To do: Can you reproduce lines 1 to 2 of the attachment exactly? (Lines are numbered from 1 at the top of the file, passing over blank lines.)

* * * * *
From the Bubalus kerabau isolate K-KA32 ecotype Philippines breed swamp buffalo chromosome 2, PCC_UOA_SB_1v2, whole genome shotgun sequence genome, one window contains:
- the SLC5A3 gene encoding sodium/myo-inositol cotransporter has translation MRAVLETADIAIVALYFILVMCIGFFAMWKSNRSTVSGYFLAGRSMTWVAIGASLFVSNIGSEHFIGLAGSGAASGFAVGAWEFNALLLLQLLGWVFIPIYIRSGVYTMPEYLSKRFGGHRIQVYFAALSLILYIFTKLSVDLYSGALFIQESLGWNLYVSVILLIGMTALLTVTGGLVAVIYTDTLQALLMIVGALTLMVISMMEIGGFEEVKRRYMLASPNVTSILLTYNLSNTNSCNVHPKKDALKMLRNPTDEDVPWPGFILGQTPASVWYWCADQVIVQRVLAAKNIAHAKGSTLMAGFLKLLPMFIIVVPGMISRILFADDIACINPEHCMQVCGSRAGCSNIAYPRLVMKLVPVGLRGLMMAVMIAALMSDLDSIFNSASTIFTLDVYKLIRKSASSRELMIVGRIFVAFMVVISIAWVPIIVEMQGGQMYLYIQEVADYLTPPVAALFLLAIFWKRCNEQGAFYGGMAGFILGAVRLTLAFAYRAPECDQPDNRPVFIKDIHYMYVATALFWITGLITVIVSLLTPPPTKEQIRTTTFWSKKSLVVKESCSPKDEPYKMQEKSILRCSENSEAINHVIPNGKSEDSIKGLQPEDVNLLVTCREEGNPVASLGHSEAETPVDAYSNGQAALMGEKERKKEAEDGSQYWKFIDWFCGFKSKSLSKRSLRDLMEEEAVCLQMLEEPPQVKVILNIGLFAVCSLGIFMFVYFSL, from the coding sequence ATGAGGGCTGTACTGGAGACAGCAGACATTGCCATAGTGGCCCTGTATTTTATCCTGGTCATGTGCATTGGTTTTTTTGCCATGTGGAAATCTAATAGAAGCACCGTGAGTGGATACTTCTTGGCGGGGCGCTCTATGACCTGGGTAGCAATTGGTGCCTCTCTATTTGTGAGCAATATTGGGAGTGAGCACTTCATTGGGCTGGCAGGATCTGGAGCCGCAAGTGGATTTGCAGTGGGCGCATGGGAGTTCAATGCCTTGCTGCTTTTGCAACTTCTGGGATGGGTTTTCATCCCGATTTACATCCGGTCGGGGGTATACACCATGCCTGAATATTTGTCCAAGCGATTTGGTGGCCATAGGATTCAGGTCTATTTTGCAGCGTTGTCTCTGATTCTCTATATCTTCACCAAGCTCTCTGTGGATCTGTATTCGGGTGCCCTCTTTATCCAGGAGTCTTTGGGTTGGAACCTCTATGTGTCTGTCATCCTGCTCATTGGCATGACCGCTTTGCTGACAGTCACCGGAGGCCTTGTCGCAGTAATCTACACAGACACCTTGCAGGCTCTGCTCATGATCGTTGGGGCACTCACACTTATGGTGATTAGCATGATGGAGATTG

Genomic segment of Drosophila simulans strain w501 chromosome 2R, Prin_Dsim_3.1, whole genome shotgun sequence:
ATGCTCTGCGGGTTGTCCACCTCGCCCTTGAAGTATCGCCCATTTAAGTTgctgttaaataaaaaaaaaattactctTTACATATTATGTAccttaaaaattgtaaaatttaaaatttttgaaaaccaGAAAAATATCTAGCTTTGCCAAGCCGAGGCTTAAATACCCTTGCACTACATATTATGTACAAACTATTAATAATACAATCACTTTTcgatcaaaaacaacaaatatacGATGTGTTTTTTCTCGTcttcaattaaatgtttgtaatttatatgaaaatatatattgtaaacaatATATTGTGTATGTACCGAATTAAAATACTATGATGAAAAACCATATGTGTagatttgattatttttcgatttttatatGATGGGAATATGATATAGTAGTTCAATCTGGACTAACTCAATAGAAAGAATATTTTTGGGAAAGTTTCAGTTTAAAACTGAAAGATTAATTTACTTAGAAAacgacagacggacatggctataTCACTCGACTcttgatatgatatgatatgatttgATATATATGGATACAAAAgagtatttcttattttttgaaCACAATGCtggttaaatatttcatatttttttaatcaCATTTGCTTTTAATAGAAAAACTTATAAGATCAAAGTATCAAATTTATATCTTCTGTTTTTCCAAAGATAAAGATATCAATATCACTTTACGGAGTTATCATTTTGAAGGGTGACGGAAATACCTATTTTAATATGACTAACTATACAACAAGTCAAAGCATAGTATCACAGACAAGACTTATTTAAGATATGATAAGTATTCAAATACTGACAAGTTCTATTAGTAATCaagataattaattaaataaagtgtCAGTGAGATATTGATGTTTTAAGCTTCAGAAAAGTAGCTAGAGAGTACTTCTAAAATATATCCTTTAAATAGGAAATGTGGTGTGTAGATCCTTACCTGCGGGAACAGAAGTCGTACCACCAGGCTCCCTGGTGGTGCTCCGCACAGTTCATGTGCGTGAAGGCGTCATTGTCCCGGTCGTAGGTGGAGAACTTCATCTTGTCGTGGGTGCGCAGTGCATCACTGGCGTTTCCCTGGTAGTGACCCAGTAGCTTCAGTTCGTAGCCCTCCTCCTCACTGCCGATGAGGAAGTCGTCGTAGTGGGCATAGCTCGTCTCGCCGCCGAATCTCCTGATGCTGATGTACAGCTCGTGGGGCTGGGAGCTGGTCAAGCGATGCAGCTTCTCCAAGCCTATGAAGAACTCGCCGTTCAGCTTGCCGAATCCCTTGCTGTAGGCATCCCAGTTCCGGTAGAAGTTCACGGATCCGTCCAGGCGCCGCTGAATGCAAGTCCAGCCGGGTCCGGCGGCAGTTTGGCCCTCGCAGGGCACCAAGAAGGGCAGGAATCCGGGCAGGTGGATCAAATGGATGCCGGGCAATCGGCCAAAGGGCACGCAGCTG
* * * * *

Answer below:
From the Bubalus kerabau isolate K-KA32 ecotype Philippines breed swamp buffalo chromosome 2, PCC_UOA_SB_1v2, whole genome shotgun sequence genome, one window contains:
- the SLC5A3 gene encoding sodium/myo-inositol cotransporter has translation MRAVLETADIAIVALYFILVMCIGFFAMWKSNRSTVSGYFLAGRSMTWVAIGASLFVSNIGSEHFIGLAGSGAASGFAVGAWEFNALLLLQLLGWVFIPIYIRSGVYTMPEYLSKRFGGHRIQVYFAALSLILYIFTKLSVDLYSGALFIQESLGWNLYVSVILLIGMTALLTVTGGLVAVIYTDTLQALLMIVGALTLMVISMMEIGGFEEVKRRYMLASPNVTSILLTYNLSNTNSCNVHPKKDALKMLRNPTDEDVPWPGFILGQTPASVWYWCADQVIVQRVLAAKNIAHAKGSTLMAGFLKLLPMFIIVVPGMISRILFADDIACINPEHCMQVCGSRAGCSNIAYPRLVMKLVPVGLRGLMMAVMIAALMSDLDSIFNSASTIFTLDVYKLIRKSASSRELMIVGRIFVAFMVVISIAWVPIIVEMQGGQMYLYIQEVADYLTPPVAALFLLAIFWKRCNEQGAFYGGMAGFILGAVRLTLAFAYRAPECDQPDNRPVFIKDIHYMYVATALFWITGLITVIVSLLTPPPTKEQIRTTTFWSKKSLVVKESCSPKDEPYKMQEKSILRCSENSEAINHVIPNGKSEDSIKGLQPEDVNLLVTCREEGNPVASLGHSEAETPVDAYSNGQAALMGEKERKKEAEDGSQYWKFIDWFCGFKSKSLSKRSLRDLMEEEAVCLQMLEEPPQVKVILNIGLFAVCSLGIFMFVYFSL, from the coding sequence ATGAGGGCTGTACTGGAGACAGCAGACATTGCCATAGTGGCCCTGTATTTTATCCTGGTCATGTGCATTGGTTTTTTTGCCATGTGGAAATCTAATAGAAGCACCGTGAGTGGATACTTCTTGGCGGGGCGCTCTATGACCTGGGTAGCAATTGGTGCCTCTCTATTTGTGAGCAATATTGGGAGTGAGCACTTCATTGGGCTGGCAGGATCTGGAGCCGCAAGTGGATTTGCAGTGGGCGCATGGGAGTTCAATGCCTTGCTGCTTTTGCAACTTCTGGGATGGGTTTTCATCCCGATTTACATCCGGTCGGGGGTATACACCATGCCTGAATATTTGTCCAAGCGATTTGGTGGCCATAGGATTCAGGTCTATTTTGCAGCGTTGTCTCTGATTCTCTATATCTTCACCAAGCTCTCTGTGGATCTGTATTCGGGTGCCCTCTTTATCCAGGAGTCTTTGGGTTGGAACCTCTATGTGTCTGTCATCCTGCTCATTGGCATGACCGCTTTGCTGACAGTCACCGGAGGCCTTGTCGCAGTAATCTACACAGACACCTTGCAGGCTCTGCTCATGATCGTTGGGGCACTCACACTTATGGTGATTAGCATGATGGAGATTG